Writing

It Is Finished! My Longest Draft Ever

Hey, friends! So, it’s been a really long time since I’ve posted an update about my writing. I looked back through my posts and found one about revising YOUR LIFE HAS BEEN DELAYED from October, and then there was one about how I tried pantsing a book last summer. (That sounds really strange if you aren’t a writer, but the writers DO know what I mean πŸ˜‰.)

Anyway, that book I was writing last summer? I ended up setting it aside because I just couldn’t figure out what to do with it. I do intend to go back to it, but sometimes you just need some distance. What this means is that for the first time in quite a while, I went more than a year without finishing a draft. In fact, the last time I finished a first draft was May 2018, when I finished writing YOUR LIFE HAS BEEN DELAYED. Of course, I have done a lot of revising on that in the meantime πŸ˜€.

Last September, while I was still trying to figure out that other project, I had an idea for a new one and jotted down a few thoughts. Over the next couple of months, I added more ideas for it, and in December, I decided to sit down and draft for real. For me, this means setting an end deadline in Scrivener that gives me daily word count goals. Generally, I set my deadline so that I’m writing about 1,800 words per day.

I know many people find it hard to create in an anxious or stressful environment. For me, the best way to cope with anxiety and stress is to have goals. As much as I hate drafting, it gives me focus, and I’ve needed that for the past several months. As I already shared here on the blog, in early December, my best friend suffered a massive brain bleed while on vacation. Her family has shared her story and updates on a GoFundMe page here. At the end of December, she was transported back to Missouri, and I was able to start visiting her at the hospital. I wrote a significant portion of this book sitting in her hospital room, sometimes brainstorming ideas with family members or talking aloud to her, even when she was sleeping. With COVID-19, I can’t visit her right now (she moved to a rehab hospital a few weeks ago), but she’s still on my mind constantly.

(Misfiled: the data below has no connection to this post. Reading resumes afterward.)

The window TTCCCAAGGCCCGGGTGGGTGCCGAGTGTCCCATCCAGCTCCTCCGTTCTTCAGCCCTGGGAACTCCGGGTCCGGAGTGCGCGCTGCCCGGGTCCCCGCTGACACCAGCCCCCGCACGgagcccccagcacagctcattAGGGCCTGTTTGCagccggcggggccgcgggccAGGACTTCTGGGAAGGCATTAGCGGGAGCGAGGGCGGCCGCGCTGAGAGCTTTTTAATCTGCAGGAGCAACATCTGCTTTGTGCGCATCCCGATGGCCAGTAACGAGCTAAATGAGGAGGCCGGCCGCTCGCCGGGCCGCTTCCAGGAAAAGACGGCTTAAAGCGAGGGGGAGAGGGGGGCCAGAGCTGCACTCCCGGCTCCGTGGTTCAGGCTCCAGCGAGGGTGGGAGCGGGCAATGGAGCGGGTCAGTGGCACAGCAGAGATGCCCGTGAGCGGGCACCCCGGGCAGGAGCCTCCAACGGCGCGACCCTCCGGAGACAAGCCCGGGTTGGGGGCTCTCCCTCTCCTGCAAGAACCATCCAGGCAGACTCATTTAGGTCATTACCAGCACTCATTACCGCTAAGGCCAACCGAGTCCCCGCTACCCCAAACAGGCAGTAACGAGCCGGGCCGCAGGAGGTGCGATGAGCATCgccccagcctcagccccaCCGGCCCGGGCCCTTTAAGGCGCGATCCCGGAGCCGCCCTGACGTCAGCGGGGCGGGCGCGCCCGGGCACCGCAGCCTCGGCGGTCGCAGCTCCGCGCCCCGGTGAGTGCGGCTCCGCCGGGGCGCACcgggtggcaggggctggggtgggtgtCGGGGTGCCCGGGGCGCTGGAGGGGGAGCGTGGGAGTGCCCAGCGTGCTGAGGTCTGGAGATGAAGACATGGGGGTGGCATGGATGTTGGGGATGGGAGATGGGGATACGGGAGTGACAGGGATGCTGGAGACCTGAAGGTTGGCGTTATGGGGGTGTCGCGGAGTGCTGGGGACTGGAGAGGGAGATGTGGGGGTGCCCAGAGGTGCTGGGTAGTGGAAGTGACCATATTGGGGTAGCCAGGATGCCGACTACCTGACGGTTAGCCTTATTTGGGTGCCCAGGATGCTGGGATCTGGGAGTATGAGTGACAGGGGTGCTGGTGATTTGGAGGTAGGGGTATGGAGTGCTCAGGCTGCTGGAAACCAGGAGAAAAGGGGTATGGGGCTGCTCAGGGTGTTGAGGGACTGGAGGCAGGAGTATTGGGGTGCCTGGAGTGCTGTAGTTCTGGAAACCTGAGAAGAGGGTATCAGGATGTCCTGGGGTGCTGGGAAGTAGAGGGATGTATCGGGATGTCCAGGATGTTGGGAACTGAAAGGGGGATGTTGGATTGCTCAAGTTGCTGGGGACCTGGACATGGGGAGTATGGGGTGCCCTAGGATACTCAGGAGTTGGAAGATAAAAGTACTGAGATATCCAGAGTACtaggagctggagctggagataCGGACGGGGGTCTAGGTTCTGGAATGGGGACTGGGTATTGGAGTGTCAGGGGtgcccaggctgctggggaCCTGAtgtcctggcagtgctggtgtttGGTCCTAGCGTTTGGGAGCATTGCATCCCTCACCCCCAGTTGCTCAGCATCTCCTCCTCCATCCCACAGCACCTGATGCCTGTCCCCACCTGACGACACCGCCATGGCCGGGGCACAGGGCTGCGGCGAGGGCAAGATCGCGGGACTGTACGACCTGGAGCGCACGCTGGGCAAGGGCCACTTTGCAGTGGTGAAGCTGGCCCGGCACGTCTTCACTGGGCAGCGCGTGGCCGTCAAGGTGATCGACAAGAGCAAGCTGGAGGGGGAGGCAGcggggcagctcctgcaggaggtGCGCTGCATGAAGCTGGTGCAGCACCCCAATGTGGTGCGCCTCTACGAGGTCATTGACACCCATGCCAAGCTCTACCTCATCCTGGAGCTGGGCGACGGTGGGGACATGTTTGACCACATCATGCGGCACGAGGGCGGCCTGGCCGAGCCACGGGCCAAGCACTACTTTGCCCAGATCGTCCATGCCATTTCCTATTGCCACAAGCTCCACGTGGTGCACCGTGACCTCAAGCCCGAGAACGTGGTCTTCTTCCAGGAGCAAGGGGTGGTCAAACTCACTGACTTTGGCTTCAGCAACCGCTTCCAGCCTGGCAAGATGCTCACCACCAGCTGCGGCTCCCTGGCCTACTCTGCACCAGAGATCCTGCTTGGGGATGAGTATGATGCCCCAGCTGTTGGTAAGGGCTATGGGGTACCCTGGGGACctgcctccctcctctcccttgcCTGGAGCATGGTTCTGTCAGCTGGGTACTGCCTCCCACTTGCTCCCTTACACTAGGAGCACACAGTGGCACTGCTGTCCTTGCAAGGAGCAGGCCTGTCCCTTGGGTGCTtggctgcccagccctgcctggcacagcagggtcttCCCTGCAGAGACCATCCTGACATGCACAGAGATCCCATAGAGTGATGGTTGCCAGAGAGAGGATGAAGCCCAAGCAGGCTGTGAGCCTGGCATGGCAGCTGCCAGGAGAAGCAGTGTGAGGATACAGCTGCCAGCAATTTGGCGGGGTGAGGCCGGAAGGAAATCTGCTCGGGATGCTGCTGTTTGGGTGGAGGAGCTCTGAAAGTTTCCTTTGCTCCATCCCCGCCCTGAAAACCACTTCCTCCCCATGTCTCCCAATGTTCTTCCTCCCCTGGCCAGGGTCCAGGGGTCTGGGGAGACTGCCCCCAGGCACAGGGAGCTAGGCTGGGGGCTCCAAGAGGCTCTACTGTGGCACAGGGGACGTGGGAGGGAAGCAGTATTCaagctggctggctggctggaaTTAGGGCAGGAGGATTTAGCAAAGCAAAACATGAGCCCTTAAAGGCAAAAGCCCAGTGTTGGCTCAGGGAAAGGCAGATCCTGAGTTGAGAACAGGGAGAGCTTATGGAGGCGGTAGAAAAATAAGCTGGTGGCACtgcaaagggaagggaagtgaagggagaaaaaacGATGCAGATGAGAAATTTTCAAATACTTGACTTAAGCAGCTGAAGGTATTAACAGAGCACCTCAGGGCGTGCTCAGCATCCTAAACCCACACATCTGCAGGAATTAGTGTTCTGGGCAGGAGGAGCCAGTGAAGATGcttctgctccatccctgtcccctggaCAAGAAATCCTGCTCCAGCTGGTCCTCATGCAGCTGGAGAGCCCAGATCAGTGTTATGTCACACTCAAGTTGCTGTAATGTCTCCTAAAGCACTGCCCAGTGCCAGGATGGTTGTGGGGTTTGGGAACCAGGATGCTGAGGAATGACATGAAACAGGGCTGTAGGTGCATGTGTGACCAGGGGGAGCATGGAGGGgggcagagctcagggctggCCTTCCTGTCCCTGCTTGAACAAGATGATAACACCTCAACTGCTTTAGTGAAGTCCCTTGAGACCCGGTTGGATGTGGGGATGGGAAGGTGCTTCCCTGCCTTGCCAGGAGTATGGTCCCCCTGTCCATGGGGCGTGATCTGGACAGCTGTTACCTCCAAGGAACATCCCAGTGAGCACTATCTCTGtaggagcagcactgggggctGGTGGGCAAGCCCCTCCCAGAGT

And then there’s COVID-19 itself. Everyone in my family has stayed healthy so far. My kids have been home from school since March 13, and my husband started working from home a week ago. It’s a change for all of us to be here together, but we’ve gotten into a pretty good routine. It’s definitely a blessing that my kids are old enough to manage most of their school on their own. But I’d be lying if I didn’t think initially about how having everyone here might affect my drafting momentum. I had decided at the beginning of March to step it up to 2,000 words per day, despite what Scrivener was telling me, and I was able to stick to that, even with everyone here, plus overseeing eLearning and general anxiety about what’s happening in the world.

So, here I am on April 1 with a finished draft. It’s my longest draft ever at 90,983 words. It’s also messy, as all first drafts are. I’m going to let it sit for a few days, and then I will get back to the part I love most–REVISING!

To celebrate, today we’re going to make cupcakes. Usually I treat myself to a gourmet cupcake as a reward for finishing a draft, but making them ourselves has the added bonus of a family activity 😍.